If I go too far and expose too much of the highlights with the Dodge Tool, I can either select the Burn Tool and take those same highlight values down a bit, move backward and undo the state in the history palette, or apply a Fade. To apply a fade, select Edit>Fade:

A simple slider will appear that will allow you to preview how decreasing the effect of that tool will affect your image. When you are certain your burning, dodging, or saturating is not so obvious, click ‘OK’ to apply the Fade:

The important thing to remember about such edits is that they are not like adjustment layers. They are not simply ‘math’ applied to your pixel layers. They actually change your pixels and if you are not careful about how you use them, they will change them permanently and very destructively. They are also not re-editable like adjustment layers that are applied to selections, so please use with caution!

Transforming Selections

Sometimes it is useful to be able to change the actual physical shape and size of selected areas of your image. To illustrate what options are available, I’ve selected an image with subject matter framed against a uniform background, which will make things a bit easier for you to conceptualize:

Let’s say I’m interested in changing the proportions or size of this group of flowers. My first step is to make this background layer more editable. To do so, I simply click on the layer and either allow Photoshop to rename it (as Layer 0 here) or type in a new name (other than background!):

Next, I want to isolate the flowers from the black background, so I’ll apply a simple color range selection (selecting the black background) and adjust the fuzziness until the shapes of the flowers are properly selected:

By inverting the color range selection for all areas of black, I will arrive at a selection that includes the flowers only:

In order to manipulate the flower shapes, I’ll need to put this pixelated information on a separate layer. Doing so is very easy.  In the Edit menu (in the horizontal toolbar at the top of your screen), I will choose Edit>Copy to copy the contents of the selection to the computer’s buffer.

Then, I will create a new layer by clicking on the new layer icon at the bottom of the layers palette. Once I select this new layer, I can then choose Edit>Paste, much like copying words in a word processing program, to paste the pixelated information into the new blank layer:

In the example above I have turned off the former background layer by clicking on the eyeball icon next to the layer. This will allow me to see the flowers against the transparent checkerboard pattern. If I want to work with them against a black background, I can insert a new blank layer:

To fill this new layer with black, I will select the Paint Bucket Tool in the vertical toolbar on the left hand side of the Photoshop interface, choose black from the color picker, and then click within that layer to fill it with black. If you’re looking for it, the Paint Bucket Tool (something new to us) looks like this:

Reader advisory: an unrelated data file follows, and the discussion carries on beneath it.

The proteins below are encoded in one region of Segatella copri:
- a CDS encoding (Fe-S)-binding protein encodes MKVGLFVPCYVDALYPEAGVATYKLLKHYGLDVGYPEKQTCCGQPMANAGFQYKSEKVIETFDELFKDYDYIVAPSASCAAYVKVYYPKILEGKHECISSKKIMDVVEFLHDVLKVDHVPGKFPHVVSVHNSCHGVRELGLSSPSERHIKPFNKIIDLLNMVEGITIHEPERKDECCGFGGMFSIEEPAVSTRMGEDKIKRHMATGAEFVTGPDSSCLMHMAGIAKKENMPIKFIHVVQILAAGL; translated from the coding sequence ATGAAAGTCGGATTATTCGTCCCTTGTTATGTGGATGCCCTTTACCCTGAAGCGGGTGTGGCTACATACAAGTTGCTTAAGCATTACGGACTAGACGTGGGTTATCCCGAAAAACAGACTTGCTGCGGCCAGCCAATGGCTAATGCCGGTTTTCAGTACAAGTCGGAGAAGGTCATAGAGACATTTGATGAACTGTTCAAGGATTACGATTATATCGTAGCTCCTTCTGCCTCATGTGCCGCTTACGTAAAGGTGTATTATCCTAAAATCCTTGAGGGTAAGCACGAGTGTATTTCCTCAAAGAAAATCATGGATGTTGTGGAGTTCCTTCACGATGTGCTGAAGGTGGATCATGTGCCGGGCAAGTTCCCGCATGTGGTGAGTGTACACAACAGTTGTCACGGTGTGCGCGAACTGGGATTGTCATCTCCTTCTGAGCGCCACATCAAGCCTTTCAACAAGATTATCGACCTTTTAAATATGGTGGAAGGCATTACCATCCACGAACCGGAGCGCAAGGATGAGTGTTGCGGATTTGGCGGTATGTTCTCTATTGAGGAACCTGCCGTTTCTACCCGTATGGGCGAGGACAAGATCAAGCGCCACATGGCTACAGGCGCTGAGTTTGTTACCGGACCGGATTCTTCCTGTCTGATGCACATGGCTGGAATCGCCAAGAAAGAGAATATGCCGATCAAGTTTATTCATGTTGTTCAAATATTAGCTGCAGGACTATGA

Now, my image looks very similar to when I started, only the pixelated information containing the flowers is on a separate layer from the black, painted in background:

To perform a Free Transform of the flower layer, I simply select the layer and press (Command) and then (T).  (Note: you can also go to the Edit menu and select Edit>Free Transform). A set of moveable handles will appear at the periphery of my layer:

Holding down the shift key while I manipulate one of the handles will scale my pixelated flower information proportionately (without distortion of perspective). I can, for example, make the flowers smaller by simply pulling on one of the handles at the top with the mouse:

Holding down the command key will allow a truly free transformation of the layer. When I click on one of the handles with the command key held down, I can skew the image very differently, making it seem to recede and distort in space:

At any time I can rotate the entire layer by hovering my mouse over one of the corner handles until the cursor changes to the rotate symbol. Hitting return will apply the transformation to the layer. It may take a few practice trials before you get the hang of the transformation controls, but be patient, as there are a great deal of powerful options in this command.

Adding Warp

When the transform command is active, there is an additional option to warp your selection with a more three dimensional interface. To activate the warp command, simply click on the warp icon in the horizontal toolbar when the transform command is active. The warp icon looks like this, and is located on the upper right hand section of the horizontal toolbar: